Pots hanging from rails and cascading hanging plants from the ceiling will make your balcony garden look lively and fuller.

Automatic watering system

If you are someone who travels frequently, you will have to arrange for someone who can take care of the apartment garden and water the plants in your absence.

If you have a friendly neighbour, you might consider taking help from him/her.

In the absence of any external help, you might consider setting up an automatic watering mechanism for your apartment garden. Also, in this case, you should choose plants that need minimal or no care to grow and flourish.

Your own vegetable garden

It is possible to grow a mini vegetable garden on your balcony. It might not be big enough to meet all your vegetarian needs, but you can still have your organic and fresh herbs and harvest.

Green leafy vegetables are easy to grow and grow really fast. Few edibles like tomatoes, mint, peppers, chillies, parsley and eggplants grow well in an apartment garden.

Add some sand, stones, and affordable accessories, and your apartment garden will look chic and green no matter how small your balcony is.


This article is contributed by RoofandFloor, part of KSL Digital Ventures Pvt. Ltd., from The Hindu Group

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Princes William and Harry pay tribute to Princess Diana on eve of 20th anniversary of her death






20 years ago the world tragically lost one of the most iconic women of our time. Princess Diana. And today her sons, prince Harry and Prince William are praying tribute to their mother. Susana Victoria Perez (@susana_vp) has more.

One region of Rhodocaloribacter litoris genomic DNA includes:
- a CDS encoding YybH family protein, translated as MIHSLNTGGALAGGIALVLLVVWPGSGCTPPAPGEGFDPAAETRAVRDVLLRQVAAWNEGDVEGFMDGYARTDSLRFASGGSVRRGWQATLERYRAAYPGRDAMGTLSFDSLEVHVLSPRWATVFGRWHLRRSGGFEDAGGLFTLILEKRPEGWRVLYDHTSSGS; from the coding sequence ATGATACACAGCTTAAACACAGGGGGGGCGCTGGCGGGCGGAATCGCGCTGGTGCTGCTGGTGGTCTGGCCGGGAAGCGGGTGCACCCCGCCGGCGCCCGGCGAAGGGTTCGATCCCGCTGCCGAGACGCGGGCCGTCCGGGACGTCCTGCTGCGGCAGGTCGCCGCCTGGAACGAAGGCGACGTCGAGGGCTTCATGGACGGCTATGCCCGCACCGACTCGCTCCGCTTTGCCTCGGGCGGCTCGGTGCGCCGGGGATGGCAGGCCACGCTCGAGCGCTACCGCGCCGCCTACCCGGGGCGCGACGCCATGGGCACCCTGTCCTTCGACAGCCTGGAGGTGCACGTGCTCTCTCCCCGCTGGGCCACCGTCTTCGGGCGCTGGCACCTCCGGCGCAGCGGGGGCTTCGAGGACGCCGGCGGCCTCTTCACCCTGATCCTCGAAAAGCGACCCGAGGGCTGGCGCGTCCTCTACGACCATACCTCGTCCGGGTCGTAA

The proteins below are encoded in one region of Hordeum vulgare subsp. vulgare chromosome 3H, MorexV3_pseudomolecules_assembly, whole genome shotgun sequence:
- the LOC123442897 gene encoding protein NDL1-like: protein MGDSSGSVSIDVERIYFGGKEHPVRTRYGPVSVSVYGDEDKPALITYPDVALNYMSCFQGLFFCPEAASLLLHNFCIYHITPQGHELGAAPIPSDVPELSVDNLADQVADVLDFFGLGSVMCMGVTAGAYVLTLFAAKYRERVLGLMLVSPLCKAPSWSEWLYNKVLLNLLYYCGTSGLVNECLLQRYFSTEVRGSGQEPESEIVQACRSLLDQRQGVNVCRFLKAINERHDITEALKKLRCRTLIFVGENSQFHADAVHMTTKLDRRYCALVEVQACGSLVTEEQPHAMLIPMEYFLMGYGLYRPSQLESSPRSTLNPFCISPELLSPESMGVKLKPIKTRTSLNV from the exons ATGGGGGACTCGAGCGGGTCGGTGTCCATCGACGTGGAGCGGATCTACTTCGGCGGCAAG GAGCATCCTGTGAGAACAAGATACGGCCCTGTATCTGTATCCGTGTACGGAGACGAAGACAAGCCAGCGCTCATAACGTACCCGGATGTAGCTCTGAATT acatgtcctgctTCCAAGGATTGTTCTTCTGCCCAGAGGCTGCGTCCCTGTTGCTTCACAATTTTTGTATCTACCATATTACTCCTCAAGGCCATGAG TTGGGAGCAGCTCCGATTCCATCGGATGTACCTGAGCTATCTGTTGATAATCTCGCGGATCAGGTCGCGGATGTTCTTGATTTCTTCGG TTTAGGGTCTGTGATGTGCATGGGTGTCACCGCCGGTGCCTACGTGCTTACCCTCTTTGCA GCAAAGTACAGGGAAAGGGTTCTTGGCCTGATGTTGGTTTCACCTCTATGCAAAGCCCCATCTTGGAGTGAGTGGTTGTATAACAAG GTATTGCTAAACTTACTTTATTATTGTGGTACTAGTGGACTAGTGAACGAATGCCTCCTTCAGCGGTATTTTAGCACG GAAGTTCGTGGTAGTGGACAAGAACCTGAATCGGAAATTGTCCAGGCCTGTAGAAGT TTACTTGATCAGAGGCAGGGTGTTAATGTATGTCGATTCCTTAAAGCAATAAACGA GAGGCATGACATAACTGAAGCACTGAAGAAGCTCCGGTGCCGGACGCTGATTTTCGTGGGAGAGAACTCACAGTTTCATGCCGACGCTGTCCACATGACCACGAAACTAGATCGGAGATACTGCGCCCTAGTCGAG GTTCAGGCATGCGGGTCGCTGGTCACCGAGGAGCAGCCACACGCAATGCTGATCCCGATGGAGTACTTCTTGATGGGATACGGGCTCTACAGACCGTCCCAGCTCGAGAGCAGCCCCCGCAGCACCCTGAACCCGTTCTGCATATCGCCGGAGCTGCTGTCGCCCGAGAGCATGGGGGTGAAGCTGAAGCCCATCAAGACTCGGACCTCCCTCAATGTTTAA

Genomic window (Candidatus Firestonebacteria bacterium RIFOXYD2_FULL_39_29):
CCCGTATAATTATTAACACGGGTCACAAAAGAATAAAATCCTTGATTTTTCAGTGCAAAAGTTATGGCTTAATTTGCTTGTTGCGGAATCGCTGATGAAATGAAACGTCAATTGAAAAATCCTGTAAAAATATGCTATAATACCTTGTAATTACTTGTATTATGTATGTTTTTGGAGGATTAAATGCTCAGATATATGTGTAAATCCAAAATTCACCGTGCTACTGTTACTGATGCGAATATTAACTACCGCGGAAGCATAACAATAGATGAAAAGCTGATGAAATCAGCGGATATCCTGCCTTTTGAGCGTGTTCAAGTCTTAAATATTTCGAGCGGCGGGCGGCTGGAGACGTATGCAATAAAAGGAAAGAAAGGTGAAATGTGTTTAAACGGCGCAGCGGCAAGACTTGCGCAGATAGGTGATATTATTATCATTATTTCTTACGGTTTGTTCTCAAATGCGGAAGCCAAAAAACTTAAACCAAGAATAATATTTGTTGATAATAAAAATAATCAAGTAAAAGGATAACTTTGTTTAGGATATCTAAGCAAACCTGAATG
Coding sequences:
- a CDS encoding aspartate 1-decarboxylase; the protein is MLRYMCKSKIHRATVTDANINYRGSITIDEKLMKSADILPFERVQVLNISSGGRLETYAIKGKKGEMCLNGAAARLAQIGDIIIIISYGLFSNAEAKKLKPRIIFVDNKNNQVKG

LONDON — There’s nothing more English than a beautiful garden, and no one more English than Princess Diana, so that’s where Princes William and Harry chose to pay tribute to their mother on Wednesday, on the eve of the 20th anniversary of her death.

Clutching umbrellas, the princes and Duchess Kate of Cambridge, William’s wife, visited the Sunken Garden in the grounds of Kensington Palace — their current central London residence and Diana’s former home.

The engagement was to be the young royals’ sole public appearance before the anniversary, aimed at highlighting their mother’s life and her charitable legacy. They are expected to spend the actual day of the anniversary in private. 

More: Remembering Princess Diana

It was also the first engagement of the new era in Will and Kate’s life, as full-time working royals. They have spent the last two years living mostly at their country retreat in Norfolk near to where Will had a part-time job as a helicopter pilot for an air ambulance service.

Now they’re going to be based mostly at their sprawling apartment at the palace. Their son, Prince George, 4, is to start at his new school on Sept. 7 across the Thames in Battersea.

Unlike the years when Will and Harry were boys arriving for their first day of school with Diana, watched by a mob of media, Will and Kate are seeking a more low-key arrival to be covered only by a small pool of photographers, according to a palace statement.






A look at what has happened to the rest of the major figures present on that day and in Diana’s life at the time of her death.

This year, the palace Sunken Garden has been transformed into a White Garden, dedicated to the late princess and planted with some of her favorite flowers, including white tulips, daffodils and scented hyacinths. 

The princes and Duchess Kate learned about the garden’s design and planning from the head gardener, Sean Harkin, and met Graham Dillamore, a palace gardener who knew Diana from her frequent visits there.

After strolling the garden, the young royals met with some of the representatives of the main charities Diana supported in her final years, including hospitals, the National Aids Trust, the English National Ballet and Centrepoint, the homelessness charity.

Kensington Palace said in a statement the meeting was a chance to talk about Diana’s significant achievements and the legacy of her charity work which continues to resonate.